Description:

FIELD OF THE INVENTION

The present invention relates to methods and systems for high throughput research of ionic liquids.

BACKGROUND OF THE INVENTION

Ionic liquids (ILs), also known as molten salts, are salts that typically consist of ions and usually have a lower melting point. ILs exert no measurable vapor pressure at ambient temperature and therefore are nonvolatile. ILs may also be suitable solvents for many organic substances and thus are desirable for many chemical reactions. Due to their unique physical and chemical properties, ILs are potentially important in a wide range of industrial applications.

It has been estimated that the number of simple type of ILs, typically represented as A+B, may be at least millions of such salts; biphasic ILs at least 1012; and triphasic ILs at least 1018. Under conventional schemes of research, it seems practically impossible to synthesize and characterize all the possible ILs and identify their unique properties for potential applications.

High throughput research methods may shed light on the synthesis and characterization of ILs. For example, commercially available instruments, e.g., parallel microwave reactor, may be adaptable to high throughput synthesis of a variety of ILs. Lidstrom et al., Enhancement of combinatorial chemistry by microwave-assisted organic synthesis, Combinatorial Chemistry &High Throughput Screening 5: 441-458 (2002). One of the major bottlenecks for multiple IL synthesis is the product analysis of a plurality of synthesis reactions. Currently, newly synthesized ILs are typically analyzed by nuclear magnetic resonance (NMR). However, NMR detection is relatively slow and less accurate. For example, the NMR process may take longer than 10 minutes in order to obtain a satisfactory signal to noise ratio and is insensitive and inaccurate in quantification. Accordingly, NMR techniques may not be suitable method for high throughput detection and/or analysis of ILs.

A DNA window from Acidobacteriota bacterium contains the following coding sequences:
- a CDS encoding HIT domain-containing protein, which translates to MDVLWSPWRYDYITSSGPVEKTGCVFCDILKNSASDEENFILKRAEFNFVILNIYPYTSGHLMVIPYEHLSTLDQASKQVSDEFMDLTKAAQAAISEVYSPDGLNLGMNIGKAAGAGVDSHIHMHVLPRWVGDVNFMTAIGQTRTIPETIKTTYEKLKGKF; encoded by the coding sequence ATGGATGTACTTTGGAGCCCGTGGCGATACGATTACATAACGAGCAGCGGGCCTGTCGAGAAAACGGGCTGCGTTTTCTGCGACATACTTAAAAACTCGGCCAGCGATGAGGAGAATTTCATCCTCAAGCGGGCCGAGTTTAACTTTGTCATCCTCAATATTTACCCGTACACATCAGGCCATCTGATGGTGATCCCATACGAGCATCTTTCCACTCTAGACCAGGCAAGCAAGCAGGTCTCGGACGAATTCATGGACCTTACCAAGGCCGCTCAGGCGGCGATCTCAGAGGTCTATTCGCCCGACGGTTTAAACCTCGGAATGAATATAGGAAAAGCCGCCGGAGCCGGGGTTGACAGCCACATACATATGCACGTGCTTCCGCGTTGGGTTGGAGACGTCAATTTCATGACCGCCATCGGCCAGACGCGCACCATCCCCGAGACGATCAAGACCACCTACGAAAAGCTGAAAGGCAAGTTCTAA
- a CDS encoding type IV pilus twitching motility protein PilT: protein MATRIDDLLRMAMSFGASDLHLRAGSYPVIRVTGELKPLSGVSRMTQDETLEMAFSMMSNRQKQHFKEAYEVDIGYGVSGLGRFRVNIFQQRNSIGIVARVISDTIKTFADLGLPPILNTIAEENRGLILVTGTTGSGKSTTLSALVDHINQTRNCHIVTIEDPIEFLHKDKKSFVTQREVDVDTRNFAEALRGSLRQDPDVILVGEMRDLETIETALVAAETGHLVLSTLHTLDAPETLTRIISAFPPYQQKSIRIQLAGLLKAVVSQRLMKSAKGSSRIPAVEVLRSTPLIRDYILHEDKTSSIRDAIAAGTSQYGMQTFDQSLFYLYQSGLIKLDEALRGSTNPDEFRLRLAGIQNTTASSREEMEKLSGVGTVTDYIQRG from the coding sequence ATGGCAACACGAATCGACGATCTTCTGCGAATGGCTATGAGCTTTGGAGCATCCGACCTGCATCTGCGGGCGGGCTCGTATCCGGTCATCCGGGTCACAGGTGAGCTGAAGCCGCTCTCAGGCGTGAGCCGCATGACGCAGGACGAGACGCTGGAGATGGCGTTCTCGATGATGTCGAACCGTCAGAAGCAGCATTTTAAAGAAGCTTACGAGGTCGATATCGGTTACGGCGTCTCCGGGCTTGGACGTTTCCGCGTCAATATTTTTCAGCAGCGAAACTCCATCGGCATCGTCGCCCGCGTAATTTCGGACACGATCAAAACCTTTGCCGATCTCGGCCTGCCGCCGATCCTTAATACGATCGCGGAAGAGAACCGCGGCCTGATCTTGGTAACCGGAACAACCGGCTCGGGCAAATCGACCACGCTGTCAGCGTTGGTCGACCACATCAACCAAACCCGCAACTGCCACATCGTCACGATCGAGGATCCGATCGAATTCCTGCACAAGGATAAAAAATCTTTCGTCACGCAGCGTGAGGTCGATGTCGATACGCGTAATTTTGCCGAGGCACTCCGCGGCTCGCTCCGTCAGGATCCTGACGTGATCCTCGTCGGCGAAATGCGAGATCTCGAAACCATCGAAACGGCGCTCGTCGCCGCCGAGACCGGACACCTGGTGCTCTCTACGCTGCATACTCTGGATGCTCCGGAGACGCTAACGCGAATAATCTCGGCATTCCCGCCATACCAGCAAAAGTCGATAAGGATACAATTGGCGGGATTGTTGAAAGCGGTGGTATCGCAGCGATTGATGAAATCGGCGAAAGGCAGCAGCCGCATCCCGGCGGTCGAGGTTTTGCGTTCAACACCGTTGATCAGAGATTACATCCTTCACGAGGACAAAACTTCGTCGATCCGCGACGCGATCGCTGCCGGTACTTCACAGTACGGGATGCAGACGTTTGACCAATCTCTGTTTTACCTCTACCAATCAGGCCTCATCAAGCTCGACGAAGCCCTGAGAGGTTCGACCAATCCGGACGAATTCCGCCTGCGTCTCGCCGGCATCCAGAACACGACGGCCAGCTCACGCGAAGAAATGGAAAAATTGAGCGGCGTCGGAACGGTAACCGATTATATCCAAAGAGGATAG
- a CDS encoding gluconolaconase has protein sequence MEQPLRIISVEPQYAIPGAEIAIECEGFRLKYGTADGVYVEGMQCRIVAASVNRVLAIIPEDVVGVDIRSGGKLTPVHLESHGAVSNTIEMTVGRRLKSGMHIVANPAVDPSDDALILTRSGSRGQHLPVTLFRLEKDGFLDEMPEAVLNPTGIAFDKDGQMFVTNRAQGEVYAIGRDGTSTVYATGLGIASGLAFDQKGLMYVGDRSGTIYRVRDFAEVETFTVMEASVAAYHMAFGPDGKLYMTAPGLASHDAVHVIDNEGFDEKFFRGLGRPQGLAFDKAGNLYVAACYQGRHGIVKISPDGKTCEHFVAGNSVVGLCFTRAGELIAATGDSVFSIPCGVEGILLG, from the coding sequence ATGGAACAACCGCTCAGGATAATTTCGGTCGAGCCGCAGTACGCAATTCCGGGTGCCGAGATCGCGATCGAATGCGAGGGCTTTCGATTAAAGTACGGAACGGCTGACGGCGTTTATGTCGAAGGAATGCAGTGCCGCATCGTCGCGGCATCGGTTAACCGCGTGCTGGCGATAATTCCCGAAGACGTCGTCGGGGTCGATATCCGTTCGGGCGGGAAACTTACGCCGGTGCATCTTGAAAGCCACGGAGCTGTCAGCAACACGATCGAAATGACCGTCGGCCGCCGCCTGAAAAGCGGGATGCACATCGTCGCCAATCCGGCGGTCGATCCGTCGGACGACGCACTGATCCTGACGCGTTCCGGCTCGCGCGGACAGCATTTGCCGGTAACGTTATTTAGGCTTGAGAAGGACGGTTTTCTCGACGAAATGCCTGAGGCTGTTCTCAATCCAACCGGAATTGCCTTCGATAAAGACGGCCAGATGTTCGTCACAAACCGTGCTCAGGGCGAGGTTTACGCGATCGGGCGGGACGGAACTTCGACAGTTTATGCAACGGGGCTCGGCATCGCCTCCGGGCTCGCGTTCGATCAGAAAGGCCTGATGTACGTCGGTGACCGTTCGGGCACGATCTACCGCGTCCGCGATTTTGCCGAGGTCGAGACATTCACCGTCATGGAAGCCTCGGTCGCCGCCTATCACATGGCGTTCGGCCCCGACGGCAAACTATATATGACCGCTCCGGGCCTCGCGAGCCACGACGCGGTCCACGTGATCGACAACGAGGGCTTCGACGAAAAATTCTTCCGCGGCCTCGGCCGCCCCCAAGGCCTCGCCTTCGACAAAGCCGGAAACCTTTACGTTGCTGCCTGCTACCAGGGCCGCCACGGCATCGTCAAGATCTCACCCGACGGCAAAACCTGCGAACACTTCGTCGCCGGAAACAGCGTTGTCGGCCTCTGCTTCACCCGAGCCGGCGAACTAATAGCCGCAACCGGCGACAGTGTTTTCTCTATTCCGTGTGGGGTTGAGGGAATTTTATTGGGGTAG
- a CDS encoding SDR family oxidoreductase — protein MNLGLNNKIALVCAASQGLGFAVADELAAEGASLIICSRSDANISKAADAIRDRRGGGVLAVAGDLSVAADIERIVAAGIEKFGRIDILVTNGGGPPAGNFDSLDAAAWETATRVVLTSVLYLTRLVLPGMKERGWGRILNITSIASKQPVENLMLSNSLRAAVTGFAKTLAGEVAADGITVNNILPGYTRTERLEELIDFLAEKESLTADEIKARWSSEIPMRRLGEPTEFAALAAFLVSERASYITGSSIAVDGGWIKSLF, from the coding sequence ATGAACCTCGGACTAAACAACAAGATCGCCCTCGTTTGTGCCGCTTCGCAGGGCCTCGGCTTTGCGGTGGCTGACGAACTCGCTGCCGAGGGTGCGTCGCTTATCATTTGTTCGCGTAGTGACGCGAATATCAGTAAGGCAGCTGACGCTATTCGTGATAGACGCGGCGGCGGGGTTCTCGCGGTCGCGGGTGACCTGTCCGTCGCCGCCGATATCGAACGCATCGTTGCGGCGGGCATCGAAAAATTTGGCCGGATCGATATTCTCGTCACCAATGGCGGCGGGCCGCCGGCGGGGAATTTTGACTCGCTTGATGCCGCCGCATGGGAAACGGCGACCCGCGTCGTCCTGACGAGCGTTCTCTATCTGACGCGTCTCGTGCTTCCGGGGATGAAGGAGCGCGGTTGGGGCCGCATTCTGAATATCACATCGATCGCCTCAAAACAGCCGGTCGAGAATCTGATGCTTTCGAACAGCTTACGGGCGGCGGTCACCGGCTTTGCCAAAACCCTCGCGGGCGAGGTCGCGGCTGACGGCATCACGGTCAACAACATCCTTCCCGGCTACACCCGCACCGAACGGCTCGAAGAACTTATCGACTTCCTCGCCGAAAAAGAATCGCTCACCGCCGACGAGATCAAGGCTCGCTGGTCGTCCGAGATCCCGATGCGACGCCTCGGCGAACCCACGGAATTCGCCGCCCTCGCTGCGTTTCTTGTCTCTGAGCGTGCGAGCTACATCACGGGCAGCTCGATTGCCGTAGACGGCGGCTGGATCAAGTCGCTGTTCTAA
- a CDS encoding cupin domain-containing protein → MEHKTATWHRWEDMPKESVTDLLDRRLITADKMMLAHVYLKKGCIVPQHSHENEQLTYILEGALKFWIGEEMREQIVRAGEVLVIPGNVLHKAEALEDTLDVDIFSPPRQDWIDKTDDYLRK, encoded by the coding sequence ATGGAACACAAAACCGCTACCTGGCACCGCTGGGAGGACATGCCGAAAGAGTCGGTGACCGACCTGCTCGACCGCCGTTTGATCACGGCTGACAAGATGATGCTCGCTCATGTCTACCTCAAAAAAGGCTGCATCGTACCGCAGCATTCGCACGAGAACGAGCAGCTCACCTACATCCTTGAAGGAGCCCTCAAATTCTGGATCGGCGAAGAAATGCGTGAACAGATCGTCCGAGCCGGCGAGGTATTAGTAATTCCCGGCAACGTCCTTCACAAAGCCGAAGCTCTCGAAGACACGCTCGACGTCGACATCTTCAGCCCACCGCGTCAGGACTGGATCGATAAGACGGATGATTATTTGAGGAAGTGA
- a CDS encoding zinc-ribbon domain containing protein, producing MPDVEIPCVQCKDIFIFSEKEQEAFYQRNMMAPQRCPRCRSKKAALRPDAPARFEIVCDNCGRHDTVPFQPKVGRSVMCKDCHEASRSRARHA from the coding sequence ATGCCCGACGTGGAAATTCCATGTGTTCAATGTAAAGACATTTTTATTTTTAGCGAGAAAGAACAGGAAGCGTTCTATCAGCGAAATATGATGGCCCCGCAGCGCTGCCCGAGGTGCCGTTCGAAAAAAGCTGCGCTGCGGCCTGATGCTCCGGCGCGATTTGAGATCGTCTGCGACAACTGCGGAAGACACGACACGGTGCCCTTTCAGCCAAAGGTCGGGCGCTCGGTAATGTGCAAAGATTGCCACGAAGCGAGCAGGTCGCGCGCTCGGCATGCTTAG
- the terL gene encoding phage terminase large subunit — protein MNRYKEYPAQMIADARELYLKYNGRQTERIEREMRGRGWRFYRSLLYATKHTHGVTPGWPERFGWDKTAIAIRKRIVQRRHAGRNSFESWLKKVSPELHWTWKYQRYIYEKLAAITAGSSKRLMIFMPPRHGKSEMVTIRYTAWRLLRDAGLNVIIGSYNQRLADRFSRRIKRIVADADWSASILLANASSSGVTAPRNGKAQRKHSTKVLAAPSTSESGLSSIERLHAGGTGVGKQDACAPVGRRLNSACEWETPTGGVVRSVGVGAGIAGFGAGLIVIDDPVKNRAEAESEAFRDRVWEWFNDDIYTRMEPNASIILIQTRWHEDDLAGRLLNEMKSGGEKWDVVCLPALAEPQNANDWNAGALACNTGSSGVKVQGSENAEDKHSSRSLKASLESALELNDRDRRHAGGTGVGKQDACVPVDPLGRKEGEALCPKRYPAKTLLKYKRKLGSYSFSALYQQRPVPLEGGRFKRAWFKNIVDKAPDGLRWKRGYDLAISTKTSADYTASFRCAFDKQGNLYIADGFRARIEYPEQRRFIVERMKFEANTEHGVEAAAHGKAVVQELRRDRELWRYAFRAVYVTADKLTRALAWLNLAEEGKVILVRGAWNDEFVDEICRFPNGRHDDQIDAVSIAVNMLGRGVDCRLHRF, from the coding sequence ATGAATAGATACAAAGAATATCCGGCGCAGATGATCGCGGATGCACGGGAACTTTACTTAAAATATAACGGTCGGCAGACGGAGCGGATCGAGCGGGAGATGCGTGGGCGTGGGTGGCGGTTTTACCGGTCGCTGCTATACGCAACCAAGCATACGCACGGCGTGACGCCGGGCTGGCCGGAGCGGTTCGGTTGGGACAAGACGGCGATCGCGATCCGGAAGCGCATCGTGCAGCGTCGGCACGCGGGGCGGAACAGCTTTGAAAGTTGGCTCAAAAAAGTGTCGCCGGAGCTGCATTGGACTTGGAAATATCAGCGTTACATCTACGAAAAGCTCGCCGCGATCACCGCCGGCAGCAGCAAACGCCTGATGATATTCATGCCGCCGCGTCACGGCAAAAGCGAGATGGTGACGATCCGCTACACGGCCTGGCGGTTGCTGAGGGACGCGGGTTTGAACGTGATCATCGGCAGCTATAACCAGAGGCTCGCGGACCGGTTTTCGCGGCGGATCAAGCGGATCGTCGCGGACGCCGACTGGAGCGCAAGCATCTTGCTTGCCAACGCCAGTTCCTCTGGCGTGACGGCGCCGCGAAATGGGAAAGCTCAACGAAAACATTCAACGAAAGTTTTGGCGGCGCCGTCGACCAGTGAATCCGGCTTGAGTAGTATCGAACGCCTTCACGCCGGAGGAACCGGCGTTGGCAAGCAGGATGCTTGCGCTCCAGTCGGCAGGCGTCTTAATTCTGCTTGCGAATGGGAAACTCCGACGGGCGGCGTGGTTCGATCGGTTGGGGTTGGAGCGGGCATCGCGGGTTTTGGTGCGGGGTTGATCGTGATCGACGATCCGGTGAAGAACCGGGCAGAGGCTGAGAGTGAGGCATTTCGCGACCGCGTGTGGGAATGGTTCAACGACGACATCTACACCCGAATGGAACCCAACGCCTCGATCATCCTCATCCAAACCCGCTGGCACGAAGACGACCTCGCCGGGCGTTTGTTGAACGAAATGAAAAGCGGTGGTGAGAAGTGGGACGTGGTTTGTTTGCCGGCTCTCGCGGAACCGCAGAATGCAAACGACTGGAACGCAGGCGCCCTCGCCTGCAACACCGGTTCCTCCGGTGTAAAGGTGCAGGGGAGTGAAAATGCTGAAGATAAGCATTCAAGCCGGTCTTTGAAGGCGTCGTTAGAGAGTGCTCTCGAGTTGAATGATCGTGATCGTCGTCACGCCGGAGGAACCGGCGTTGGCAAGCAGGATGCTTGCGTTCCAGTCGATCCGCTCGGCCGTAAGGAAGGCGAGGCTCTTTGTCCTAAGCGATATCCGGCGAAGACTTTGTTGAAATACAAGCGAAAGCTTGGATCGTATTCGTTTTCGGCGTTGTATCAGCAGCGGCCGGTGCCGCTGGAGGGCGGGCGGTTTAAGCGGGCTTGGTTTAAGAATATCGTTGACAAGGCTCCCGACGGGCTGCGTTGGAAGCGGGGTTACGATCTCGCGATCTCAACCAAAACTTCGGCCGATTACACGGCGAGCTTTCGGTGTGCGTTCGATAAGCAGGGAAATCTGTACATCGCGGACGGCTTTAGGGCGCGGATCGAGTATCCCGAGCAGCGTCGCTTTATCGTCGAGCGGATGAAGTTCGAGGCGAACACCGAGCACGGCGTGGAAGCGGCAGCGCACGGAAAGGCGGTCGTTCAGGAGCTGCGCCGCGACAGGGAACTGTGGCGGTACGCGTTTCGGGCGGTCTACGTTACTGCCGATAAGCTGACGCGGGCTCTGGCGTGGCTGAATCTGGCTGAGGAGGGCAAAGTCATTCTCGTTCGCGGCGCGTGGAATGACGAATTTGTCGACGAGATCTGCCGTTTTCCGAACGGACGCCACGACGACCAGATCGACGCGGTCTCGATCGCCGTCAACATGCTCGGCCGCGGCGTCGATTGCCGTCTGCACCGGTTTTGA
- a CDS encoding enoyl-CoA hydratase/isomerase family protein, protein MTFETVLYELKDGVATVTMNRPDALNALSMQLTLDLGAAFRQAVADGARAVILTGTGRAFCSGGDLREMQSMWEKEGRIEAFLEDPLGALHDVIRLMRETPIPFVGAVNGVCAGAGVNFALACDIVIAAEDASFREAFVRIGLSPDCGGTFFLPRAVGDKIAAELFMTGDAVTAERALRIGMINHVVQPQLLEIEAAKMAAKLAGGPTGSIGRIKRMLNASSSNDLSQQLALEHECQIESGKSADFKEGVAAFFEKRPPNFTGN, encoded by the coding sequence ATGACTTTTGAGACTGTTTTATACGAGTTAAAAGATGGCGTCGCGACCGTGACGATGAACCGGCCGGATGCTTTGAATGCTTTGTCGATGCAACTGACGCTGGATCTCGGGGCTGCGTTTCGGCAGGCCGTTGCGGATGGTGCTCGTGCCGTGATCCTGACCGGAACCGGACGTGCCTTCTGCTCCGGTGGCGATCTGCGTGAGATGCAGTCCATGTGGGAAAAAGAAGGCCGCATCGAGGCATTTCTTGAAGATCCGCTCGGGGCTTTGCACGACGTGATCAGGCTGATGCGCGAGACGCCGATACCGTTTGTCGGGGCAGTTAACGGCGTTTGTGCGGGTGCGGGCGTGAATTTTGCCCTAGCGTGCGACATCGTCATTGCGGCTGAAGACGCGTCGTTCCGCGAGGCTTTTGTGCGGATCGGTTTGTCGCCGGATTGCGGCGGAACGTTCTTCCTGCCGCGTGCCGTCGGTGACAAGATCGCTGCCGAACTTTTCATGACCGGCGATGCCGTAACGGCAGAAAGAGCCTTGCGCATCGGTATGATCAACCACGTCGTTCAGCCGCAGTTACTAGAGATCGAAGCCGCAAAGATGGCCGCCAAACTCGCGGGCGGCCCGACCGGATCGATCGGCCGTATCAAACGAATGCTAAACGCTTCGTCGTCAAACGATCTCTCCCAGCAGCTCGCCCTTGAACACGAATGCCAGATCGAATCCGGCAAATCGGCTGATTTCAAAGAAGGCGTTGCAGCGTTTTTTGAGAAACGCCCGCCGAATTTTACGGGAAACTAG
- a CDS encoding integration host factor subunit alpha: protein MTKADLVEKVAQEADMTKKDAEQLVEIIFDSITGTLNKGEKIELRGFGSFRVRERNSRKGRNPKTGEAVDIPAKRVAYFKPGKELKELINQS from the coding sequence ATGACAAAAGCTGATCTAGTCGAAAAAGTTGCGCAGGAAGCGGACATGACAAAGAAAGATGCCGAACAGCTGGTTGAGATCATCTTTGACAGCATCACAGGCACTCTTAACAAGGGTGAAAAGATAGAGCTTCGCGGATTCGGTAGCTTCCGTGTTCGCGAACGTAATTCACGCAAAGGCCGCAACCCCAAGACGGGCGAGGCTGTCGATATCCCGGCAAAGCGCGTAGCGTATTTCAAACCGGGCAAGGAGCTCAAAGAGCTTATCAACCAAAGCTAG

In addition, there is no suitable methodology, technology, platform or workflow in the high throughput experimentation setting for analyzing IL products in IL synthesis reaction mixtures; purifying IL products from reaction mixtures or impurities; identifying ILs for their physical and chemical properties; and testing ILs for variety of potential applications thereof.

Therefore, it is desirable in the IL research field to develop qualitative and quantitative analysis for a plurality of ILs in high throughput capability. It is desirable to develop methods for monitoring in real-time and analyzing synthesis reactions in high throughput settings. It is desirable to develop methods for separating IL products from synthesis reactions, purifying IL products, and characterizing each IL in high throughput settings. Furthermore, it is desirable to develop methods for identifying the properties and testing for potential applications of each IL in high throughout platforms. Finally, it is desirable to develop a high throughput workflow to achieve the synthesis, separation, purification, characterization, and experimentation of a plurality of ILs for potential applications thereof.